I'm sure it hasn't escaped anybodies notice that if this is a Christian church's flag, it was a very poor design choice, especially in the deep South (Georgia) where this RV park is located. The use of the "sun wheel" on red reminds one of a multitude of extremist flags, i.e - KKK, Knights' Party, neo-Nazi, and other racially oriented National Socialist groups. I'd suggest the Church leaders (if indeed it is a church) rethink their design at the very least. Please spare me the "Celtic" connection arguments...
Pete Loeser, 23 September 2010
Perhaps more of a disturbing choice than a poor one. Without implying anything about churches in general, it is safe to say that there are some churches which themselves could well be described as extremist and racially oriented. But in any case, I don't yet see much reason to conclude that this in fact any church flag. That is based on a single second-hand (or maybe third-hand) report of unknown reliability.
Ned Smith, 25 September 2010
On a lark I found Jones RV Park, complete with a cropped image of the same main gate, so no flags. I called the number listed and was informed that the flag was put up and flown by the late owner's wife in honor of her husband. I asked about the symbolism of the flag and was told it was "A Christian Thing;" but that if I wanted more information I could call back when she was there. For those who wish to pursue this here is a lead.
Jim Ferrigan, 26 September 2010
I see that Jones RV Park has been contacted. I've never been able to do so over the net. I take it the suggested follow-up was never taken. Looking at this again, I wonder whether the charge actually is a sun symbol, or whether it's a letter C with a cross in it.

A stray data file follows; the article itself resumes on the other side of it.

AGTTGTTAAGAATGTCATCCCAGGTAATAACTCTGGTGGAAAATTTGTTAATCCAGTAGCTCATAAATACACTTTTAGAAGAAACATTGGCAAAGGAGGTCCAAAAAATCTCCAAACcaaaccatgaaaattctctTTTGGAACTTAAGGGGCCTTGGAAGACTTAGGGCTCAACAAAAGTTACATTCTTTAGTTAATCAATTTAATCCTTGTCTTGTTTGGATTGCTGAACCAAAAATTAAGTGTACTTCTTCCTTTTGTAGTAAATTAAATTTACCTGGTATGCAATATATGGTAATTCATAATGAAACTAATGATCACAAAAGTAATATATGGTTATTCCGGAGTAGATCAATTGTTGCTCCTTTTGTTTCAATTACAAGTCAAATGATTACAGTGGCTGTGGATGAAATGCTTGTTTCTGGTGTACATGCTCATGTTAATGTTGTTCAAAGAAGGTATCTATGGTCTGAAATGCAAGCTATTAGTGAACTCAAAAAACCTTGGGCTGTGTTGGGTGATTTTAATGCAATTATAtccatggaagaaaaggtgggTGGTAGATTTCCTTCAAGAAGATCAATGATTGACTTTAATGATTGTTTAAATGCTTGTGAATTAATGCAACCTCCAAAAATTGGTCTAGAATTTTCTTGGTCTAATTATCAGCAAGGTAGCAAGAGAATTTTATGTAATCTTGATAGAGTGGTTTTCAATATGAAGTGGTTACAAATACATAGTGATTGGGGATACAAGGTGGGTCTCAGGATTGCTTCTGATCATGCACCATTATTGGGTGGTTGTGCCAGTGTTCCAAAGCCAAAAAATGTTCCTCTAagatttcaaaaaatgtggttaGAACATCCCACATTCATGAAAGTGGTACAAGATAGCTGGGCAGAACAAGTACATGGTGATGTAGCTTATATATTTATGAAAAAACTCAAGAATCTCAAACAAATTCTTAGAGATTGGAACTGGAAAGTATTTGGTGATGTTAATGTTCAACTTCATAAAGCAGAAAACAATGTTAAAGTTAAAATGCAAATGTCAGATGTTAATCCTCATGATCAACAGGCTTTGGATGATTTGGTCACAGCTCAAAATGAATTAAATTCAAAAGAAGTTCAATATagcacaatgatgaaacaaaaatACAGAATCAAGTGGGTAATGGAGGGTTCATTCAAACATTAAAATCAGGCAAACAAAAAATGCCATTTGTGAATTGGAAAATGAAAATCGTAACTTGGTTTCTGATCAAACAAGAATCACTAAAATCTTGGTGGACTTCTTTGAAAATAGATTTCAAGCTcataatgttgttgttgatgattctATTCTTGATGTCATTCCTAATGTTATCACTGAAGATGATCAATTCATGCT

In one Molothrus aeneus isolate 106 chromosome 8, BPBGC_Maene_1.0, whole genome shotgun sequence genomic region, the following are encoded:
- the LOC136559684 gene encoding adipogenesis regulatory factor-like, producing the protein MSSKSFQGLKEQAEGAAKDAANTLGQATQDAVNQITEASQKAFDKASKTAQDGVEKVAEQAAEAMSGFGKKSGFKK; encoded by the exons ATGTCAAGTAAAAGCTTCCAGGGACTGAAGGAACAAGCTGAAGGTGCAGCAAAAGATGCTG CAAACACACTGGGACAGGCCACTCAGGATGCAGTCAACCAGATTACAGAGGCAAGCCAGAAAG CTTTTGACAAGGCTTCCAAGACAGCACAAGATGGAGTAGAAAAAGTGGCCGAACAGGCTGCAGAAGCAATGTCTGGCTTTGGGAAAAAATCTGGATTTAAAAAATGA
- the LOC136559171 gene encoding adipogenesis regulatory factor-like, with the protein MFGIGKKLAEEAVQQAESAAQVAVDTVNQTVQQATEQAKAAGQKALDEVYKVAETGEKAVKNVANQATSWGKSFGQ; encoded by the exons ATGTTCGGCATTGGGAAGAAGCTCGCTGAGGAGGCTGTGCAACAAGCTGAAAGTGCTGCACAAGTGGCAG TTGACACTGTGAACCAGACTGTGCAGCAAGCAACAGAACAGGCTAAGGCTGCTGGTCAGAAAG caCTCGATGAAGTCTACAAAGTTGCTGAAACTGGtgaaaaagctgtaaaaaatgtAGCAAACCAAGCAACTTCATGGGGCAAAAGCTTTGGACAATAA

Peter Hans van den Muijzenberg, 30 December 2014
Image from M. Schmöger, 26 February 2007
In a report on the state of the Portuguese armed forces there is a photograph with M113 APCs, showing a flag in the background that looks a bit strange to me. It is a vertical, hanging flag, swallow-tailed, in the upper part blue, below divided of red and green. I can just guess that this refers to the national colours, but I can't explain the blue.
Source: Jane's Defence Weekly 1987: vol. 8, iss. 11, pp. 621-629.
M. Schmöger, 26 February 2007
Well, I've never seen anything even remotely similar to that, but usually these vertical banners, in Portugal, are more decorations than anything else. I wouldn't be surprised if this was the case, and I wouldn't be surprised if the blue was meant to refer to the European flag.
Jorge Candeias, 28 February 2007
Difficult without context. Does anyone have access to the relevant issue to see what's supposed to be in the photograph?
Peter Hans van den Muijzenberg, 30 December 2014
Is it my imagination, or is there a thin white line emblem on the blue canton? Maybe just reflection? The flag seems to be made of very thin material, doesn't it, so it is hard to tell? Can anybody make out what the pole is mounted on? It appears to be leaning outward, as from a banister on a railing.
Pete Loeser, 3 January 2015
My guess was that it's just the reversed print from the other side, which also shows in the rest of the image. I flipped the image, but there's not enough to make it readable. The pole looks to me like it's just a dirt-mounted pole. But this is why I was asking for more context. I don't even know what continent we're on. As far as I know, this might be the equivalent of a wind sock, somewhere. After all, the pole doesn't look like straight kind we'd hoist a representative flag on, and the flag isn't hoisted with a taut line.
Peter Hans van den Muijzenberg, 3 January 2015